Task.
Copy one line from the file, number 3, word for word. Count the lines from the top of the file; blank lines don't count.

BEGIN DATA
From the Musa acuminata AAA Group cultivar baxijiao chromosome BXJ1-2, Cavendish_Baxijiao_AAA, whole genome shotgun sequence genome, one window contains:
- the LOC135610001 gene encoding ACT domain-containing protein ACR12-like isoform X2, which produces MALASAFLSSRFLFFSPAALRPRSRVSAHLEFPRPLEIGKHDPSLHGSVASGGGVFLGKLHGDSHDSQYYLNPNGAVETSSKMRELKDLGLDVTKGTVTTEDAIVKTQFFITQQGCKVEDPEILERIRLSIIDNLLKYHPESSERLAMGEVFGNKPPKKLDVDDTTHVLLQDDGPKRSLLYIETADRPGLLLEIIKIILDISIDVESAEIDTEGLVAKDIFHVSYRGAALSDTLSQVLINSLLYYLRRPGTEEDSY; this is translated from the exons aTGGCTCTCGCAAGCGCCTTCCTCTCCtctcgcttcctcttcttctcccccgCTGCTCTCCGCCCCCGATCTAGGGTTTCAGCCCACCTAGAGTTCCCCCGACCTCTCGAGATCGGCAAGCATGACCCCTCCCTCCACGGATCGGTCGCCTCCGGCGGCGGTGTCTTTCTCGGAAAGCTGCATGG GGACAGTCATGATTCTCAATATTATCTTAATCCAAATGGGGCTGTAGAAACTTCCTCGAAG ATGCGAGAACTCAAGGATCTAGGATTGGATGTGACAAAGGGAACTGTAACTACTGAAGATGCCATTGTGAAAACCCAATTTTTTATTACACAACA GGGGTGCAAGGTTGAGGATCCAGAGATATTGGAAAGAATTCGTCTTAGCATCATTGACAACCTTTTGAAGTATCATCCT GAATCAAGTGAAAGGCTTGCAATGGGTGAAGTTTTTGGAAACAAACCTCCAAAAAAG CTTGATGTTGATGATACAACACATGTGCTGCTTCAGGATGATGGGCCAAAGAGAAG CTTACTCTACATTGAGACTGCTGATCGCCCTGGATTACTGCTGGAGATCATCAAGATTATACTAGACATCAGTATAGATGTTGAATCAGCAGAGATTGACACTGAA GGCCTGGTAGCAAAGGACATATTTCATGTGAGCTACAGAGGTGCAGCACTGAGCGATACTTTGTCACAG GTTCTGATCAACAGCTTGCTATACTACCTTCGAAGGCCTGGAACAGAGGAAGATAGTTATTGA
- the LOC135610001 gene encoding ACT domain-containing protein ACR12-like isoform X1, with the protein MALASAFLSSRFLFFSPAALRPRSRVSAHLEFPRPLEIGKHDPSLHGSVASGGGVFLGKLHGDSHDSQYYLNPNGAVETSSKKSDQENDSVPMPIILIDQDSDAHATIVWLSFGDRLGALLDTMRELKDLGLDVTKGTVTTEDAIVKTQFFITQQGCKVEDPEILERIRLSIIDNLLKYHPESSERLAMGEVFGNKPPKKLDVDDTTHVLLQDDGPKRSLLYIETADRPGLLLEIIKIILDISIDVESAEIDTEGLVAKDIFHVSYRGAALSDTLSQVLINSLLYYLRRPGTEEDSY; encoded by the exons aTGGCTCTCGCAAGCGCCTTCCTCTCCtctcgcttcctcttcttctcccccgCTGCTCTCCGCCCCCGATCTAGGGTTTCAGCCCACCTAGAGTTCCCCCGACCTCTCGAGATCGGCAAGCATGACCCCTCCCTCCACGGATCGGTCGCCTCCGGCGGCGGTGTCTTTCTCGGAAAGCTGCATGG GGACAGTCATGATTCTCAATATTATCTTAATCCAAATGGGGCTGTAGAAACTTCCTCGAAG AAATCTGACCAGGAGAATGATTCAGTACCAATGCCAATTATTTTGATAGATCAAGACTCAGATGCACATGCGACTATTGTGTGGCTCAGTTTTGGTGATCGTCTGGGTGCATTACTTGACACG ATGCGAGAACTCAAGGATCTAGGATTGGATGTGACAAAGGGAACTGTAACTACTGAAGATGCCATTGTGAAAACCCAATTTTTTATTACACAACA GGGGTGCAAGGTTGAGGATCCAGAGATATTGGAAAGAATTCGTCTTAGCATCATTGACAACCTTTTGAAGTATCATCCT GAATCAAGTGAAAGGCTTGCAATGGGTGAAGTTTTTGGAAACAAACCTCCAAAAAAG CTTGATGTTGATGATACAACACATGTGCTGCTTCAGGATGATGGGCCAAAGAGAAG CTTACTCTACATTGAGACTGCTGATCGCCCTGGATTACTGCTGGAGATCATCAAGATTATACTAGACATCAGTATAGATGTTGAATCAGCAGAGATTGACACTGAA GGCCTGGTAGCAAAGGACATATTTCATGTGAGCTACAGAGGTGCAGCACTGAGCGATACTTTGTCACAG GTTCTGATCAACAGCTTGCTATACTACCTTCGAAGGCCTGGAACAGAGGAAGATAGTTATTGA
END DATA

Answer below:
- the LOC135610001 gene encoding ACT domain-containing protein ACR12-like isoform X1, with the protein MALASAFLSSRFLFFSPAALRPRSRVSAHLEFPRPLEIGKHDPSLHGSVASGGGVFLGKLHGDSHDSQYYLNPNGAVETSSKKSDQENDSVPMPIILIDQDSDAHATIVWLSFGDRLGALLDTMRELKDLGLDVTKGTVTTEDAIVKTQFFITQQGCKVEDPEILERIRLSIIDNLLKYHPESSERLAMGEVFGNKPPKKLDVDDTTHVLLQDDGPKRSLLYIETADRPGLLLEIIKIILDISIDVESAEIDTEGLVAKDIFHVSYRGAALSDTLSQVLINSLLYYLRRPGTEEDSY; encoded by the exons aTGGCTCTCGCAAGCGCCTTCCTCTCCtctcgcttcctcttcttctcccccgCTGCTCTCCGCCCCCGATCTAGGGTTTCAGCCCACCTAGAGTTCCCCCGACCTCTCGAGATCGGCAAGCATGACCCCTCCCTCCACGGATCGGTCGCCTCCGGCGGCGGTGTCTTTCTCGGAAAGCTGCATGG GGACAGTCATGATTCTCAATATTATCTTAATCCAAATGGGGCTGTAGAAACTTCCTCGAAG AAATCTGACCAGGAGAATGATTCAGTACCAATGCCAATTATTTTGATAGATCAAGACTCAGATGCACATGCGACTATTGTGTGGCTCAGTTTTGGTGATCGTCTGGGTGCATTACTTGACACG ATGCGAGAACTCAAGGATCTAGGATTGGATGTGACAAAGGGAACTGTAACTACTGAAGATGCCATTGTGAAAACCCAATTTTTTATTACACAACA GGGGTGCAAGGTTGAGGATCCAGAGATATTGGAAAGAATTCGTCTTAGCATCATTGACAACCTTTTGAAGTATCATCCT GAATCAAGTGAAAGGCTTGCAATGGGTGAAGTTTTTGGAAACAAACCTCCAAAAAAG CTTGATGTTGATGATACAACACATGTGCTGCTTCAGGATGATGGGCCAAAGAGAAG CTTACTCTACATTGAGACTGCTGATCGCCCTGGATTACTGCTGGAGATCATCAAGATTATACTAGACATCAGTATAGATGTTGAATCAGCAGAGATTGACACTGAA GGCCTGGTAGCAAAGGACATATTTCATGTGAGCTACAGAGGTGCAGCACTGAGCGATACTTTGTCACAG GTTCTGATCAACAGCTTGCTATACTACCTTCGAAGGCCTGGAACAGAGGAAGATAGTTATTGA